British Columbia

Council votes to study stricter vaping regulations in Vancouver

Vancouver city council has voted unanimously to look into regulating vaping, including a ban on ads on city-owned sites and determining how close retailers can be to schools. 

Unanimous vote directs staff to look into distance of vape shops to schools, and advertising ban on city land

Several deaths in the U.S. have been linked to e-cigarette usage. (Robert F. Bukaty/Associated Press)

Vancouver city council has voted unanimously to look into regulating vaping, including a ban on ads on city-owned sites and determining how close retailers can be to schools. 

A motion on the issue, brought forward by councillors Lisa Dominato and Rebecca Bligh, was approved at a council meeting Wednesday night.

Dominato said she wants the city to take action because of health issues linked to vaping. 

"To see that we're having people coming and showing up with respiratory illnesses and potentially linked deaths to vaping is deeply concerning to me," she said. 

In the U.S., hundreds have reported a vaping-related breathing illness and there have been more than a dozen linked deaths, according to the U.S. Centers for Disease Control.

In B.C. there are now three confirmed case of illness related to vaping  according to the provincial health office, with two of those cases just announced.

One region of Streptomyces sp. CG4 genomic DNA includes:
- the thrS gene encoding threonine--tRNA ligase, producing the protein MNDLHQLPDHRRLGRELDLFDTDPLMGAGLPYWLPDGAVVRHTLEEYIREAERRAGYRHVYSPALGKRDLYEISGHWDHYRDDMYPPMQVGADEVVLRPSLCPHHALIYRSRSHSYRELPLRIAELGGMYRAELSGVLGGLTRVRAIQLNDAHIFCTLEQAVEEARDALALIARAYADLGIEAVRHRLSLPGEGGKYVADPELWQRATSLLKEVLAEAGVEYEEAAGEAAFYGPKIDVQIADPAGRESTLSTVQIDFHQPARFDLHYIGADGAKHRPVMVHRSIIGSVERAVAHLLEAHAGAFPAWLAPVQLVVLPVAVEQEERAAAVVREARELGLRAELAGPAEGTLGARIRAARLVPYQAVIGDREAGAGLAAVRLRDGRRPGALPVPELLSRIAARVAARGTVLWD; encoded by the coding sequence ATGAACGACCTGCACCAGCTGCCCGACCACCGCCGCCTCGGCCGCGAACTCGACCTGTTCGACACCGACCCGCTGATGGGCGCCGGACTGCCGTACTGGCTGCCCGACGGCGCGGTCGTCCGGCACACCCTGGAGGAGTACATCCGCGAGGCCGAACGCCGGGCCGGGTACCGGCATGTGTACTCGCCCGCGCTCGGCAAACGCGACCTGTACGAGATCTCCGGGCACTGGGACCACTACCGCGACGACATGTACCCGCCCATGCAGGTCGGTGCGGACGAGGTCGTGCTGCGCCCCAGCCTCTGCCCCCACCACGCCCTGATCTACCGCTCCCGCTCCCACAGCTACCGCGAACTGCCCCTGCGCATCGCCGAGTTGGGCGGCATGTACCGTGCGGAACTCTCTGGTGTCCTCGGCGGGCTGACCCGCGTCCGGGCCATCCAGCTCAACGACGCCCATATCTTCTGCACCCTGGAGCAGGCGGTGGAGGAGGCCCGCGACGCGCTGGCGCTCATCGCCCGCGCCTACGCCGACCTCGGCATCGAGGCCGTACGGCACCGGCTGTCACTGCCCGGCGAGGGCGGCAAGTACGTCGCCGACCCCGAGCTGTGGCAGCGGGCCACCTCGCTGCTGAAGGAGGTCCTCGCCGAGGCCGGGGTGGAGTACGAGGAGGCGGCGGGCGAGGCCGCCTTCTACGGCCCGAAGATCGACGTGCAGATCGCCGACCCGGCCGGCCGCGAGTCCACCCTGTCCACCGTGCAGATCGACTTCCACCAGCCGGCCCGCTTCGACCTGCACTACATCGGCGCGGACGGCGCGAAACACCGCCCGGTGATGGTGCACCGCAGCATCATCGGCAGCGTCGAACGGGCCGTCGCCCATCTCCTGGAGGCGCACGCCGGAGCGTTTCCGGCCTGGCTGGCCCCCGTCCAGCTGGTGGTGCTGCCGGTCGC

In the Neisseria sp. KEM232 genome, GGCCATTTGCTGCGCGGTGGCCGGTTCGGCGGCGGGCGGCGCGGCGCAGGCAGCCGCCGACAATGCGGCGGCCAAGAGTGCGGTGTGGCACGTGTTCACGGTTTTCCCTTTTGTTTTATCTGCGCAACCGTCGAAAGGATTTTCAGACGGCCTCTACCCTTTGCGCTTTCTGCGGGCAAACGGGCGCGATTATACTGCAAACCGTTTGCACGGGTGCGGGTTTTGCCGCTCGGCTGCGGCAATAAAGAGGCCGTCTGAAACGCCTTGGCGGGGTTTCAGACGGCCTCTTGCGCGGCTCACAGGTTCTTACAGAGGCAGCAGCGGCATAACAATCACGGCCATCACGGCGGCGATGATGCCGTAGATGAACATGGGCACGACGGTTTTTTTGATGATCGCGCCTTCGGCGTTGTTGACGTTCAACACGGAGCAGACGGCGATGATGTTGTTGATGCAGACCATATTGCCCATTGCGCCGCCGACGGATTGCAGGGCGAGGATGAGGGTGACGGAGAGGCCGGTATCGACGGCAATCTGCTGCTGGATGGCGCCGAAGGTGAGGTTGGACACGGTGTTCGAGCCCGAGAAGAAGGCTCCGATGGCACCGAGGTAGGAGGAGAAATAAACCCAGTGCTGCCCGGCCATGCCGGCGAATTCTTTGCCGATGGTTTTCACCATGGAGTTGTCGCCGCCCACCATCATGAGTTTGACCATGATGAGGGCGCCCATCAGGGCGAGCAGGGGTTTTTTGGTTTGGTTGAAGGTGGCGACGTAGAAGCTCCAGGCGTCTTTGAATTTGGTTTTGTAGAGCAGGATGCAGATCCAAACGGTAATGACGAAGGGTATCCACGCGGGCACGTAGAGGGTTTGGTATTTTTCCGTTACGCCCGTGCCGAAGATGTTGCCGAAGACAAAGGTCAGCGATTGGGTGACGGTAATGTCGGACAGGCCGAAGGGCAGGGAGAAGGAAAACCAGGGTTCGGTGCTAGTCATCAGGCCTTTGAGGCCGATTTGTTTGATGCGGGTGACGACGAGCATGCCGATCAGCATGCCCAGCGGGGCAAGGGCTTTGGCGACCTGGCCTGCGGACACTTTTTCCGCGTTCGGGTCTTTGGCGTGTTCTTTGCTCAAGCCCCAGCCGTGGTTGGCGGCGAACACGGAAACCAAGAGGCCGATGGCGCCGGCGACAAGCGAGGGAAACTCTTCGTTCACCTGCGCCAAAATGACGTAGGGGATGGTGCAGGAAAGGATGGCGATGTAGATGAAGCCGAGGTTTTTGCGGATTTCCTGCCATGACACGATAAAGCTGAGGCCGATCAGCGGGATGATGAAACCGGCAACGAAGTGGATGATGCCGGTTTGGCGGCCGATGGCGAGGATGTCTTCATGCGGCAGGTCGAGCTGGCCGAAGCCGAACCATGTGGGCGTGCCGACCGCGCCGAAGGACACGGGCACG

A number of people showed up at city hall Wednesday to voice their support for e-cigarettes, which they say helped them quit smoking, according to Bligh.

"The problem is the number of young people who are in a completely opposite scenario, in which they don't smoke at all and [vaping] is sort of a gateway," she said. 

E-cigarettes are being used by some adults to quit smoking, but some say they are also getting a new generation of youth addicted to nicotine. (Steven Senne/The Associated Press)

Dr. Christopher Carlsten, a professor of medicine at the University of British Columbia, presented to council and confirms the concerns are urgent when it comes to youth. 

"When these youth increasingly use the product, that addiction is going to become more and more difficult to reverse," Carlsten said. 

City staff have been directed to come back to council with a report in the new year. 

About the Author

Micki Cowan

Reporter/producer

Micki is a reporter and producer at CBC Vancouver. Her passions are municipal issues and water security.

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